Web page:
That being said for the first time since I’ve been a teacher, I find myself really liking the kids that I teach. My anger at the teachers for interfering and making the children favor following directions over exploring their own creativity has made me feel a camaraderie with the kids. These teachers are the reason that people grow up to be afraid of making art and think they don’t know how to be creative. It feels like I’m banding together with the kids to protect them from the enemy, to protect them from growing up to be scared of their own creativity and only know how to follow directions instead of following their creative spark into the unknown where there are no directions yet.

How I Handled the Problem

I’ve tried to handle it in a few different ways. I wrote a letter explaining my background and credentials and also a few rules that I have for myself that they may find helpful:

“Hello teachers! Taking over the Wee Little Arts classes mid-year has been an amazing experience for me and it’s been great getting to know you and your kids over the last few weeks. We haven’t really had much of an opportunity to chat so I wanted to introduce myself to you. My name is Samantha Gaw and I hold a BA in art history from the University of Houston and my masters in art education from UT. I’ve taught art in a variety of grade levels from pre-k all the way through high school but my favorite age group is pre-k and elementary.

I also wanted to let you know a little bit about how I like to teach and what is important to me about art education so that we can work together. In this way the kids not only get consistent messages from us; they also get the most out of these classes. As a Wee Little Arts travelling art educator I am coming into many classrooms and all of them are a little bit different regarding rules and procedures. Through my studies and personal experiences in teaching I have found that because of these small differences from classroom to classroom it is important for me as a teacher to have rules and procedures for myself to guide me through confusing moments and to maintain better control of the class. I wanted to share some of these personal expectations with you so that you know what I need as your students’ art educator.

1. I never do the art for the student.

This includes holding the hand of the student so that they can feel how to do it through my hands.  Even if they just aren’t “getting it right” and even if they are doing something different from what we discussed, this is their time to explore the media and use their curiosity to figure out how to make art their own way.

Sometimes students ask me to help them when what they mean is do it for them. Working in pre-schools I’ve seen my share of “I can’t do it” fits from kids. Doing the art work myself will not allow them to learn how to problem solve. It teaches the idea that there is a “right way” to do art and the “right way” is the teacher’s way. It doesn’t allow them to develop their own creative voice when they’re trying to copy mine or abandon their artistic ideas in favor of following directions.  Also, any part of the work of art that I make will LOOK like I made it—one of my favorite things about children’s art is that it LOOKS like it was made by a creative little artist.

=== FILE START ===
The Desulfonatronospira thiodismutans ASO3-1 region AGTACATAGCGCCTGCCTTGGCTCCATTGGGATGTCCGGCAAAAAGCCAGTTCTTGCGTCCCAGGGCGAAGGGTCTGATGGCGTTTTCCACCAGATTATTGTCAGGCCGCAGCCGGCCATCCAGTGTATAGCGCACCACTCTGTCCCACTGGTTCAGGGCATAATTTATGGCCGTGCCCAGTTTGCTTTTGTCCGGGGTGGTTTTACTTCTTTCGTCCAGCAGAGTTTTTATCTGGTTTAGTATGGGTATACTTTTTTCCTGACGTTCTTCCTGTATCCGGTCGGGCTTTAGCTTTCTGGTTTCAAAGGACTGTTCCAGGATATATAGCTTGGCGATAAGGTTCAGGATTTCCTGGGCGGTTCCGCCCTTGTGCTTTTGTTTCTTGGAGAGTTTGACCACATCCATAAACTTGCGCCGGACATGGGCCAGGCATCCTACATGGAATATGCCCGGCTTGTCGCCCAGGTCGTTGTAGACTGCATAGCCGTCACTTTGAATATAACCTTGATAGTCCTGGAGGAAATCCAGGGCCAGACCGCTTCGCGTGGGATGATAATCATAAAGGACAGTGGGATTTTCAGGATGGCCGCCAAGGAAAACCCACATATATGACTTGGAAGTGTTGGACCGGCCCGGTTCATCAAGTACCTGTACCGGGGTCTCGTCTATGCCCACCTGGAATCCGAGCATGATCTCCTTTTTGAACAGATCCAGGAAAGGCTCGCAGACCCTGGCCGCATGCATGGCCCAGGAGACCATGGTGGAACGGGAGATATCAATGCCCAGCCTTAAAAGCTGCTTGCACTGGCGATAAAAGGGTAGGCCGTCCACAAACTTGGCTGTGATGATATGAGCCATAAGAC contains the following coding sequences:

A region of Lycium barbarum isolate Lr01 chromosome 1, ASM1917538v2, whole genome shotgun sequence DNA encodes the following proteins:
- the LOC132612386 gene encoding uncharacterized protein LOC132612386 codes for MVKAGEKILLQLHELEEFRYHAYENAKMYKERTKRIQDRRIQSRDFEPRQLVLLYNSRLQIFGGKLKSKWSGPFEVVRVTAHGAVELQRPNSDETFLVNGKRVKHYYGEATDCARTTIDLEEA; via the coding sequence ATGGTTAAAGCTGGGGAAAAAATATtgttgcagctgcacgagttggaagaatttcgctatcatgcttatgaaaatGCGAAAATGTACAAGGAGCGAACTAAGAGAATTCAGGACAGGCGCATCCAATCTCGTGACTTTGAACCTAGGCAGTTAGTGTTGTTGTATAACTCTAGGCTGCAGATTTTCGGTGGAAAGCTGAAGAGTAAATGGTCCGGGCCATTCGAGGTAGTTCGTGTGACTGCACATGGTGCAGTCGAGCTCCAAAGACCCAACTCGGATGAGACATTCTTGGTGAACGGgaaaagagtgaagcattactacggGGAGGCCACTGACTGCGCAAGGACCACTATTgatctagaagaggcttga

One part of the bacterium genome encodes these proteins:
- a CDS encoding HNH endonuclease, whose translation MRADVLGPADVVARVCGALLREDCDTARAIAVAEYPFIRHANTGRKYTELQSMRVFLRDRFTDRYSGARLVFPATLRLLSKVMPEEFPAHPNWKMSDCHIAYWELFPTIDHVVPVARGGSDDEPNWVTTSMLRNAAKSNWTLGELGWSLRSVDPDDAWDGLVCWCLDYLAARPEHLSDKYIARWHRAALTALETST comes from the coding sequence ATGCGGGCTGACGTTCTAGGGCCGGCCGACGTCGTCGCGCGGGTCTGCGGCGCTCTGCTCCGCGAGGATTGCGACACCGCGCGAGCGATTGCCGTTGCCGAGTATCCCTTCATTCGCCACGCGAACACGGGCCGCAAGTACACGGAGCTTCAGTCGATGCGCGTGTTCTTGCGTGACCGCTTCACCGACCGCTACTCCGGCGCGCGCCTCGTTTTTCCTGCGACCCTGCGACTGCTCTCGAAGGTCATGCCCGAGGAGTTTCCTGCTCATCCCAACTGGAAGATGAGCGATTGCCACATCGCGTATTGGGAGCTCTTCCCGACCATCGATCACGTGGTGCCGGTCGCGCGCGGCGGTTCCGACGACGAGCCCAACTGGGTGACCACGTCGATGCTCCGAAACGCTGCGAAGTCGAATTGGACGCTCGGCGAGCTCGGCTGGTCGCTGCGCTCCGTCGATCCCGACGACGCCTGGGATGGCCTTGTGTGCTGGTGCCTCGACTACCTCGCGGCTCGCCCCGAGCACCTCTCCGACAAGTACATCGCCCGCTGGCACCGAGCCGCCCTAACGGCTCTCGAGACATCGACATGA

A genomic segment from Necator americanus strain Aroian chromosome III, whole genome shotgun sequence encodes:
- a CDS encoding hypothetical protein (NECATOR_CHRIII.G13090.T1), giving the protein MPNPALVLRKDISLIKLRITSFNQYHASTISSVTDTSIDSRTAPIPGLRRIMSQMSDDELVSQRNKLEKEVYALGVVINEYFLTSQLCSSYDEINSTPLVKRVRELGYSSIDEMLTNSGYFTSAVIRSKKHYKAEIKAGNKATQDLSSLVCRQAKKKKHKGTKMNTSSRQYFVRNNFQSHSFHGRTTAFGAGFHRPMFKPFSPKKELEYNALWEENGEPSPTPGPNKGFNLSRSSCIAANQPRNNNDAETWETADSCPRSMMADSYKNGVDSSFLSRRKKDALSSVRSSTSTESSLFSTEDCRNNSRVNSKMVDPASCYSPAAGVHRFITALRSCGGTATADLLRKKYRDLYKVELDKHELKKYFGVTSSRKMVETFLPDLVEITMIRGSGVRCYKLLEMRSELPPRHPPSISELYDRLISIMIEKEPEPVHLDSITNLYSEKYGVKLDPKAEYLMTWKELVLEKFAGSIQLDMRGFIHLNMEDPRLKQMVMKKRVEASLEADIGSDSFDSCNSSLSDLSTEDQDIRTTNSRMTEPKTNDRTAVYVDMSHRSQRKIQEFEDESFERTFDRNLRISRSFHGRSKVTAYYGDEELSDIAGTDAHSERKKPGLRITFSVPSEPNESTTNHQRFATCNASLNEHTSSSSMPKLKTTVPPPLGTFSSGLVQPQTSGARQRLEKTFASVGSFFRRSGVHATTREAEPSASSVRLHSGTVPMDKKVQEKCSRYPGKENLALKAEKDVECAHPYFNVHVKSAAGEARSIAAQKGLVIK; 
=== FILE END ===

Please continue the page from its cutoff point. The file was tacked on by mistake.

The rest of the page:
I do have a few go-to answers when they tell me “I can’t do it” or “I don’t know how to do that” that you may find helpful:

-A lot of times they’re already in the process of doing it and I let them know that they have either already done it or that they have already started and to keep going.

-Another favorite is to say “that’s not the point of being in art class.” They aren’t in class to only do things that they already know how to do. The point of art class is to figure out how to do it.

-If nothing is working and they are inconsolable I ask if they need to take a break. I don’t want to punish them for feeling inadequate when it comes to art so taking a break lets them take a step back and lets their curiosity build again when they see that their classmates are capable of figuring it out and are having fun.

2. I always start every class with discussion and allow students a lot of freedom during this discussion time to talk about their own experiences and ideas.

This helps me tie the lesson to the students’ personal experiences and make it relevant to them. They will have more take-away if they can think of it in terms of something familiar to them. Something they already know. So I let them talk and decide how to relate to it. This is why I don’t mind when the students talk about personal experiences that are seemingly unrelated to the art lesson. This is just re-enforcing meaning making and furthering their connection to the lesson.

Sometimes the conversation does get a little too far off track, in which case I have experience bringing the focus back to the main topic in this type of open conversation. I find that when other authority figures get involved to try to help regain focus it can disrupt the open atmosphere and make students nervous about sharing their thoughts. Of course, if things get too out of control, I appreciate the option of asking for assistance, but in most instances it’s best if I’m given the freedom to use the management techniques that I’ve learned and developed in my studies and in my work.